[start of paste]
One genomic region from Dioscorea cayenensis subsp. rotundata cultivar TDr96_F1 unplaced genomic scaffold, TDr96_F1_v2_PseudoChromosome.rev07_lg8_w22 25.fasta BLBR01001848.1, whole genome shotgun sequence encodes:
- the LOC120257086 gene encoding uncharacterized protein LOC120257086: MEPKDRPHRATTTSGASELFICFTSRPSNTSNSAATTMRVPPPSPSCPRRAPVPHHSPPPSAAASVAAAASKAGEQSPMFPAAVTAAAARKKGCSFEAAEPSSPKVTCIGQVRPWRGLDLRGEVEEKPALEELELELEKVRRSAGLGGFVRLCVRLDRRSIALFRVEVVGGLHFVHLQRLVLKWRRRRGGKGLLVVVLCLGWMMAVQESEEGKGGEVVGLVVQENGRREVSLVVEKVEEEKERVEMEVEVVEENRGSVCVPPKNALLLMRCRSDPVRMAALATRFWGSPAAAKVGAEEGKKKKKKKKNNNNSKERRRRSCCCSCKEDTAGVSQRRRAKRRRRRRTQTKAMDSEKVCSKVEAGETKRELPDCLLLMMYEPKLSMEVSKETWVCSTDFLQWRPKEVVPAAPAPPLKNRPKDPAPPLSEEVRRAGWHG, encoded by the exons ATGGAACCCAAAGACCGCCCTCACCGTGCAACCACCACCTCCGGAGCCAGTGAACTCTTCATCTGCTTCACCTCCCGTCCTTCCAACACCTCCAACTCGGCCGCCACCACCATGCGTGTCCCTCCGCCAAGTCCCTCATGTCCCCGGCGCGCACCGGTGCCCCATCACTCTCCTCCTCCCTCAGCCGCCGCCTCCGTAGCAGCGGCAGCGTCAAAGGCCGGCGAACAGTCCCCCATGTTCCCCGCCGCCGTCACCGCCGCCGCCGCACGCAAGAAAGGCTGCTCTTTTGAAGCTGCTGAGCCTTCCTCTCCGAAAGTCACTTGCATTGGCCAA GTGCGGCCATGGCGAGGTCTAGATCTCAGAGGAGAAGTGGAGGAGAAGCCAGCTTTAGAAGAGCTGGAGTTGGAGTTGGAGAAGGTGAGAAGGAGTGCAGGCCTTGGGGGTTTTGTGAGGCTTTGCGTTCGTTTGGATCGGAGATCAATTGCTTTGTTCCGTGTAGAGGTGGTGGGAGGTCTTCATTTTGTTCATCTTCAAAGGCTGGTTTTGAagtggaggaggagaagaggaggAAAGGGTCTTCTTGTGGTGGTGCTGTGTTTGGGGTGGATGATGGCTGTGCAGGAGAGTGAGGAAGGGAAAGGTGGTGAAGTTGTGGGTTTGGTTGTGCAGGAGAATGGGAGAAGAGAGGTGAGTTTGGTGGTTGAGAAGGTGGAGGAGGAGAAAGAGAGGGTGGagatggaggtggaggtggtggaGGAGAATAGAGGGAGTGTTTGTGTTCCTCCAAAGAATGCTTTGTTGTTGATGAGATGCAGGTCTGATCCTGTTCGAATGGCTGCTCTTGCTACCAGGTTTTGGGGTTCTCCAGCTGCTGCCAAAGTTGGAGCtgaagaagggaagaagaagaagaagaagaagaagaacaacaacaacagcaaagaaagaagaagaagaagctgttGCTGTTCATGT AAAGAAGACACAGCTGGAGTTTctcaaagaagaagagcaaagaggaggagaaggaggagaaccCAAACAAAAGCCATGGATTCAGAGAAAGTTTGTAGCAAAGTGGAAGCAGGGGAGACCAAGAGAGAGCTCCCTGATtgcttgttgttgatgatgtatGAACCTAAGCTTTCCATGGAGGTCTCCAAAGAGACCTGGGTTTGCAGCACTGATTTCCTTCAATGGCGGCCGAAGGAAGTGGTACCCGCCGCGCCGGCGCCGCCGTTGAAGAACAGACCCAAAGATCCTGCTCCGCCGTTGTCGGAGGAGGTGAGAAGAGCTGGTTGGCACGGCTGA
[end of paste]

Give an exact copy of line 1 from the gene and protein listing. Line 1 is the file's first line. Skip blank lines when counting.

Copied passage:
One genomic region from Dioscorea cayenensis subsp. rotundata cultivar TDr96_F1 unplaced genomic scaffold, TDr96_F1_v2_PseudoChromosome.rev07_lg8_w22 25.fasta BLBR01001848.1, whole genome shotgun sequence encodes: